Or, perhaps better stated, is moral character on the decline in America?

Some say yes and point the finger of blame, rather simplistically (in my view), at Donald Trump for poisoning our national discourse. He must be the culprit, right? Others counter that the blatant bias of mainstream news outlets, coupled with the hijacking of social media sites and weaponization of our justice and political systems, gave rise to President Trump’s style of populism. They credit him for attempting to turn the real threat to our democracy on its heels.

Which is it? Well…I see some truth in both perspectives. But don’t you sometimes feel like we’re being driven down a rabbit hole to Wonderland—hey there, Alice—where logic and reality seem to constantly shift and distort?

The questions about our moral compass as a nation cry out for answers much deeper and more complex than mere politics. Granted, I’m no psychologist. Multiple studies have examined the subject of moral character, so I don’t pretend to have all the answers. Besides, much of the discussion about character is open to interpretation.

But I do sense a darkening in our dispositions toward each other…in many instances making some of us meaner.

A local example in Karen’s and my sweet Lemolo neighborhood of Poulsbo, Washington, involving two of our neighbors. One beside us and one on the rolling hill below us, both living in incredible homes and well-to-do. All of us have majestic tree and water views of Liberty Bay (ironic name, under the circumstances) and live in the lap of luxury compared to the rest of the world.

Enter a disagreement that brought a dark cloud over our little corner of Shangri-la for nearly two years. Simple, really, involving some steps to the beach that our friends below improved to enhance safety for any of the surrounding neighbors who wanted access to the water. Unfortunately, after the fact, the neighbors to our side pointed out that the steps are actually on their property—the confusion caused by a chain-linked fence that obscured the actual boundaries. We’re talking a few feet…so they demanded that our friends not use the steps.

I won’t bore you with all the details. Our friends offered to purchase that small area early on for $30,000 to settle the dispute, but it was rejected. The fallout two years later: countless hours of legal maneuvering, numerous court proceedings, and a hefty six-figure price tag for our friends in attorney fees and costs to purchase a 30-square-foot piece of land. A frost has settled between their two houses, and all for what?

Is this example symbolic of a decline in moral character? You decide. Moral character encompasses such virtues as honesty, integrity, compassion, empathy, fairness, and the like. On the other side of the scale are dishonesty, selfishness, lack of empathy, exploitation, cruelty, and intolerance. I am hard-pressed to find any evidence of a strong moral compass here, but to be fair, the issues are highly subjective.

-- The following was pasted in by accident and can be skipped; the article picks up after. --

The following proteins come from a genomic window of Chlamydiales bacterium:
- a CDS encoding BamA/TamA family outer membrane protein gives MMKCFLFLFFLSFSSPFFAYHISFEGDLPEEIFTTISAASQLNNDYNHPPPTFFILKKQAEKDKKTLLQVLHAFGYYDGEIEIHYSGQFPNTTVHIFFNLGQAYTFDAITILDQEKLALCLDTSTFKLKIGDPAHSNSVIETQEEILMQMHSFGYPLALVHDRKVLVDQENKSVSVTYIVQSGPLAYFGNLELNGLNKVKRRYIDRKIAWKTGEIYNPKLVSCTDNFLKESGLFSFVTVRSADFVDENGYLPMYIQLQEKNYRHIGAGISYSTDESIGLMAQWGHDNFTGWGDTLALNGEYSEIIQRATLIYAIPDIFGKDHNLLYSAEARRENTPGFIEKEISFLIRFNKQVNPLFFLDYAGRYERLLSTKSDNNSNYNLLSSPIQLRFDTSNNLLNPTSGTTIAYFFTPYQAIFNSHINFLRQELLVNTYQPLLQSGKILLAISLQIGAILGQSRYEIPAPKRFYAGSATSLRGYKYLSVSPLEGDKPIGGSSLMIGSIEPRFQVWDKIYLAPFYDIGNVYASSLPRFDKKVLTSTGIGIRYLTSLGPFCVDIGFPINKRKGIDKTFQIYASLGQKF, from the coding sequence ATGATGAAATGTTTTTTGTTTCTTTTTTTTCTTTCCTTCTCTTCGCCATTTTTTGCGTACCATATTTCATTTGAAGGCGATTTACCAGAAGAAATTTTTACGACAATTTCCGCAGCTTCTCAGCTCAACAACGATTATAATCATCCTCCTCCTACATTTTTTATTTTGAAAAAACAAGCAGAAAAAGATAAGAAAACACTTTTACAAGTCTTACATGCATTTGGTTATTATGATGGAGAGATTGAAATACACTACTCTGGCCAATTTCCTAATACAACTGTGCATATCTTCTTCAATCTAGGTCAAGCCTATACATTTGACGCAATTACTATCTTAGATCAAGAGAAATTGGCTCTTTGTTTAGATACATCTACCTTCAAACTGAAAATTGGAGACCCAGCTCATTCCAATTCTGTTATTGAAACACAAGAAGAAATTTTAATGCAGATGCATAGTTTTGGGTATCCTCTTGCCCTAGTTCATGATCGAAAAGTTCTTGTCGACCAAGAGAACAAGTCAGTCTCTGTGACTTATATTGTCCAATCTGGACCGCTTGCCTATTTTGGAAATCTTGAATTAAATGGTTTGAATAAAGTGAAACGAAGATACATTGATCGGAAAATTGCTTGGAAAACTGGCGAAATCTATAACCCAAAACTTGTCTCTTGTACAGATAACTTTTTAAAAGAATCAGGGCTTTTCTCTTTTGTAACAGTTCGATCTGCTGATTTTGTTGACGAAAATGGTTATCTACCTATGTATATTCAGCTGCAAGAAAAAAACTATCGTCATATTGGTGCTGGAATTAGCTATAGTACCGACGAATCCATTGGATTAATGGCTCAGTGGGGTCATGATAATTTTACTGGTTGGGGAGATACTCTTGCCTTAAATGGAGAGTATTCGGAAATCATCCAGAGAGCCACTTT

What do the experts say?

A study published in Psychological Science suggests people across the globe are becoming more self-centered and isolated, to the disregard of others. We’re caring more about our own welfare, and not much about our neighbor’s well-being, according to Ronald Riggio, Ph.D., the Henry R. Kravis Professor of Leadership and Organizational Psychology at Claremont McKenna College.

Pick your favorite reason…a rising trend in narcissism and entitlement, erosion of trust in institutions, increasing polarization, and a focus on materialism, among them.

Research from the Pew Research Center and Gallup indicates that trust in government, media, and religious organizations is on a steady decline, indicative of a broader erosion of moral character. Bad news, since trust is the glue necessary for social cohesion and a healthy society.

But Americans should take heart. Despite some trend lines, there are many examples of grassroots movements and community initiatives that point to strong moral character within American life. Volunteer organizations, community outreach efforts, and social justice programs abound, pointing the way toward positive changes in our culture.

In fact, according to one study published in the journal Nature, we may be suffering from “The Illusion of Moral Decline.” The survey data suggests that despite our belief that morality is declining—a consistent finding for decades—there is just the persistent perception that we are losing our moral compass.

But according to author and columnist Tom Nichols, who’s been tracking “a long trend of rising narcissism and a sense of entitlement that was enabled by peace, prosperity, and rapidly improving living standards,” we are increasingly impatient, selfish, self-absorbed, and violent.

There you have it—a mixed picture.

What do you think?